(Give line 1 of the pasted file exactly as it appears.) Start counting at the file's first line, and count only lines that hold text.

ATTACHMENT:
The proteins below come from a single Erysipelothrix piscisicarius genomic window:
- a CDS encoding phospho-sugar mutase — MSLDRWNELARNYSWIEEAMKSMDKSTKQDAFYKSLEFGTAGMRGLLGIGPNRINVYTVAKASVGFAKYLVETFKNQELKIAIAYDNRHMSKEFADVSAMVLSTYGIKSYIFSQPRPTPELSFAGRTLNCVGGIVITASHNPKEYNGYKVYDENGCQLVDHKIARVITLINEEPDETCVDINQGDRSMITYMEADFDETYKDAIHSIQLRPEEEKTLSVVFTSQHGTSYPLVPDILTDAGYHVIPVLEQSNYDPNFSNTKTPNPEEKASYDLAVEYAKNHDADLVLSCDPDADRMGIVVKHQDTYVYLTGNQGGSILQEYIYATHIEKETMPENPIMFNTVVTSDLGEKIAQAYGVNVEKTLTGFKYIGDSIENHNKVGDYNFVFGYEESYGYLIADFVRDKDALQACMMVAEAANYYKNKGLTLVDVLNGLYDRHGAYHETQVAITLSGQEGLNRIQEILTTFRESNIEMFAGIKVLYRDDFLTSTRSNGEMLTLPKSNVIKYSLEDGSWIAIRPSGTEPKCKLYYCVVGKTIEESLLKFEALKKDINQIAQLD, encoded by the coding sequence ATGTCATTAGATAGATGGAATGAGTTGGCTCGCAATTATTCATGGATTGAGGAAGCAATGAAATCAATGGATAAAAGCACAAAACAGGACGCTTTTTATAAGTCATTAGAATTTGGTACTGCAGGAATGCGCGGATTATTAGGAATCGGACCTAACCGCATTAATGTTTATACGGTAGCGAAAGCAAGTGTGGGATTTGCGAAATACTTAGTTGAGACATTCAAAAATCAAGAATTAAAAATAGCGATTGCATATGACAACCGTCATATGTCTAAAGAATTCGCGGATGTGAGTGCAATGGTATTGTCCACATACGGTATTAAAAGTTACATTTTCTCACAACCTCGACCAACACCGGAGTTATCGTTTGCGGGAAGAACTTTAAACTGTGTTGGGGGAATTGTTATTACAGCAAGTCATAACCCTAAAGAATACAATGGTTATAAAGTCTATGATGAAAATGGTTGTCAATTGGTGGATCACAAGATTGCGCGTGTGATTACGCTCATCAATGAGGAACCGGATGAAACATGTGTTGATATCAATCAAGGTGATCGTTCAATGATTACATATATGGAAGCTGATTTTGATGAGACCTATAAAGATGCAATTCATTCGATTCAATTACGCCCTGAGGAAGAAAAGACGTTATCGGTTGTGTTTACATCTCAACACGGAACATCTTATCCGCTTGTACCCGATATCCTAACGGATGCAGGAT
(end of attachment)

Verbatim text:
The proteins below come from a single Erysipelothrix piscisicarius genomic window: